Skip to content

Inspiring Denmark

”Once upon a time...” So the majority of old fairytales begin...

The story about Denmark is a fairytale. The country is one of the oldest countries in the world (founded prior to year 958), it is the home of one of the greatest fairytale authors of all time, Hans Christian Andersen, and still has a monarchy headed by a Queen, Queen Margrethe II. But that is not all. Nowadays Denmark is one of the front runners of the world in many aspects of modern life – whether it is green technology, welfare society or design. Denmark has more to offer than its size would seem to suggest. It is “Inspiring Denmark”.

The 5.7 million Danes are known for being the happiest people in the world and they do have a lot to smile about. After having paid their taxes, they do not have to pay when they go to a doctor or to school, they get lots of fresh air by being one of the most bicycle-friendly populations on the planet. In 2010, 2011, 2012, and 2014 they were proud to have the world’s best restaurant, NOMA, and the world’s best chef in 2011, Rasmus Kofoed, who now owns the 3-Michelin star restaurant Geranium in Copenhagen.

One of the most important things for Danes is to live a balanced life and therefore they prioritize taking time off to be with their families and friends. In fact, Danes have the shortest working weeks per citizen in the EU, working 37 hours per week. Speaking of the labour market; 76.1 percent (2017) of Danish women work outside their home and in total men and women work almost the same number of hours.

When Danes work, they are particularly known for their informal and results-oriented approach. This approach is a result of the Danish education system which focuses on fostering innovation and a critical and creative perspective to the studies. A keyword in the Danish school system is "play", due to the idea that learning should be fun and exciting. This approach has created the foundation for some of the world famous Danish competencies such as green technology, sustainable architecture and design.

Another reason for Denmark's leading role in green technology is the oil crisis in the 1970's. Denmark was hit harder by this crisis than many other European countries and even had to implement car-free Sundays, where people were prohibited from driving their cars. To reduce energy consumption stricter building codes were enforced and district heating became the favoured method. At the same time the government initiated a well-designed incentive scheme to encourage the development and use of renewable energy, especially wind power. The transition that Denmark went through in those years has provided the country with an advantage in today's race towards a global green economy.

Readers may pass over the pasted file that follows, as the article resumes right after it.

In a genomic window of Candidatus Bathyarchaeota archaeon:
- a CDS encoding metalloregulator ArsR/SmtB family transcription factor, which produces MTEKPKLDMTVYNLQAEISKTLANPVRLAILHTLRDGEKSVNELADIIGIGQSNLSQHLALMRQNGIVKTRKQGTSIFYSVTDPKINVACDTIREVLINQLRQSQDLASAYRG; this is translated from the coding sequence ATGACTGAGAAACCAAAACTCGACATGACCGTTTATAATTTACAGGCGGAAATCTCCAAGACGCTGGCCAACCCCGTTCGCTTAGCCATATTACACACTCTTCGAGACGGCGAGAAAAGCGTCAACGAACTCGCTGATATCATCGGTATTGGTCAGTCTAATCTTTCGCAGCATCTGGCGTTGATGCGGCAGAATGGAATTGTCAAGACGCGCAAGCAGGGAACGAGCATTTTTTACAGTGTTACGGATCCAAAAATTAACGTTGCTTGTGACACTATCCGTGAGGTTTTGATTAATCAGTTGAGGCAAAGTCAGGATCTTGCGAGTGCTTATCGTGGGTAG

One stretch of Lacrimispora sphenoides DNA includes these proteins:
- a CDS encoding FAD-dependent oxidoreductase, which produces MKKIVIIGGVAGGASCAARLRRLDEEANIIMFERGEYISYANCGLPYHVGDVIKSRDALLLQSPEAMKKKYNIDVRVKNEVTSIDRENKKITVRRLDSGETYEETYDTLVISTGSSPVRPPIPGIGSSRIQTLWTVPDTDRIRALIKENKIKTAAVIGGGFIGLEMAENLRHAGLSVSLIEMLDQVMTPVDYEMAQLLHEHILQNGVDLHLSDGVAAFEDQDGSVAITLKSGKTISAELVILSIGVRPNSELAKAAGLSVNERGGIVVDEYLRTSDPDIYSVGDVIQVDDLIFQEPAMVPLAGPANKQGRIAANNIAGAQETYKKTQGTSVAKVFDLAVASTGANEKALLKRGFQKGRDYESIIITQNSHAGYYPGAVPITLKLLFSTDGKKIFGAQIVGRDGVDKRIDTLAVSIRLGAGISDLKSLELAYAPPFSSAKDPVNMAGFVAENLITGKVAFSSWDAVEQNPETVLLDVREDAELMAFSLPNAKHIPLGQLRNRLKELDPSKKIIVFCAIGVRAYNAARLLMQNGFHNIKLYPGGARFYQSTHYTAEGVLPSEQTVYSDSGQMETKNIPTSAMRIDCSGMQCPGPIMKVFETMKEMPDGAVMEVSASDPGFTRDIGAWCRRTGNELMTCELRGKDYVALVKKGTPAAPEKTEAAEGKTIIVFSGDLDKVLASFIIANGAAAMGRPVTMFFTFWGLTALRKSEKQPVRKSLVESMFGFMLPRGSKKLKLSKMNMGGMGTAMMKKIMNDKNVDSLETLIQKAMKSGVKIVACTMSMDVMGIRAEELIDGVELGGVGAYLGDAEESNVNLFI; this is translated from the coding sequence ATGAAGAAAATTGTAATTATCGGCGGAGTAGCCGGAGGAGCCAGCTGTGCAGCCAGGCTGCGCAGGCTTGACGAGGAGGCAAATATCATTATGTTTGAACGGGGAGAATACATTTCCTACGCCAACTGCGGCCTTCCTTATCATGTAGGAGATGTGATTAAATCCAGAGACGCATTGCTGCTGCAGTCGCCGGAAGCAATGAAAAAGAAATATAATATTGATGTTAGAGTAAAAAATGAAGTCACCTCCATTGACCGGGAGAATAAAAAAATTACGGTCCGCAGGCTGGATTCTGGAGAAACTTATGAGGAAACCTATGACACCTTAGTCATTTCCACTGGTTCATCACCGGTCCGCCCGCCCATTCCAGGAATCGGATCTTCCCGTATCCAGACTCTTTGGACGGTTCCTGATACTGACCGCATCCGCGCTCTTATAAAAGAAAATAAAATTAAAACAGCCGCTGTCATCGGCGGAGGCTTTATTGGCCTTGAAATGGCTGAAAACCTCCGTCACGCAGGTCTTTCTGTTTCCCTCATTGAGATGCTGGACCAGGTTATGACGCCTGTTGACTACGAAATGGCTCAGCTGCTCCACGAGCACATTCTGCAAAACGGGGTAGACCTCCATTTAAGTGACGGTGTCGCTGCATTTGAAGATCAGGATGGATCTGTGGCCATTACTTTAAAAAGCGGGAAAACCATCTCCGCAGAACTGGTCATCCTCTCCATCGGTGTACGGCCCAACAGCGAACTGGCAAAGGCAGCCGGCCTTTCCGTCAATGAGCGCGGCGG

In the last 25 years, the Danish economy has grown by 70 percent while energy consumption has remained largely unchanged and CO2 emissions have continuously declined. Today, green technology is one of Denmark’s biggest exports. The country has well-established programs of research and numerous companies with expertise and production capability in the field of sustainable technologies. The importance of green technology in Denmark was highlighted in May 2011 when a Korean-Danish “Green Growth Alliance” was concluded during President Lee's State Visit to Denmark.  

Danish architecture can be seen all over the world, from Northern Europe over the Middle East to Asia and Australia. To name a few, works of companies like BIG, C.F. Møller, 3XN and Henning Larsen Architects have received international awards and admiration. The perhaps best known piece of Danish architecture is the Sydney Opera House by Jørn Utzon.

Danish furniture is known for its simplicity and high quality craftsmanship. Designers like Arne Jacobsen and Børge Mogensen have created beloved and elegant masterpieces such as “The Swan”-chair and “The Spanish Chair”, Poul Henningsen and Verner Panton are known for their lamps and in recent years new design powerhouses such as HAY and Normann Copenhagen have also gained international recognition. It is possible to buy original Danish furniture in Korea in places such as flagship stores, department stores, multi shops, and online retailers.

This is just a short introduction of what a modern Denmark has to offer. We have not even mentioned the world renowned Danish food such as “smørrebrød”, bacon and pastry, the fact that Denmark was the world's pioneer in offshore wind farms, or that Danish movie director Susanne Bier won an Oscar in 2011 for her movie “In a Better World”. Or that LEGO, one of the world’s best female tennis players, Caroline Wozniacki, and fashion label Day Birger et Mikkelsen all come from Denmark.

Do you want to know more about “Inspiring Denmark” – then visit these links or read the publication "Denmark in figures 2017" from Statistics Denmark.

Danish Achitecture
VM Mountain in Ørestad, Copenhagen. Award-winning building by BIG.


Embassy of Denmark

+82 2 795 4187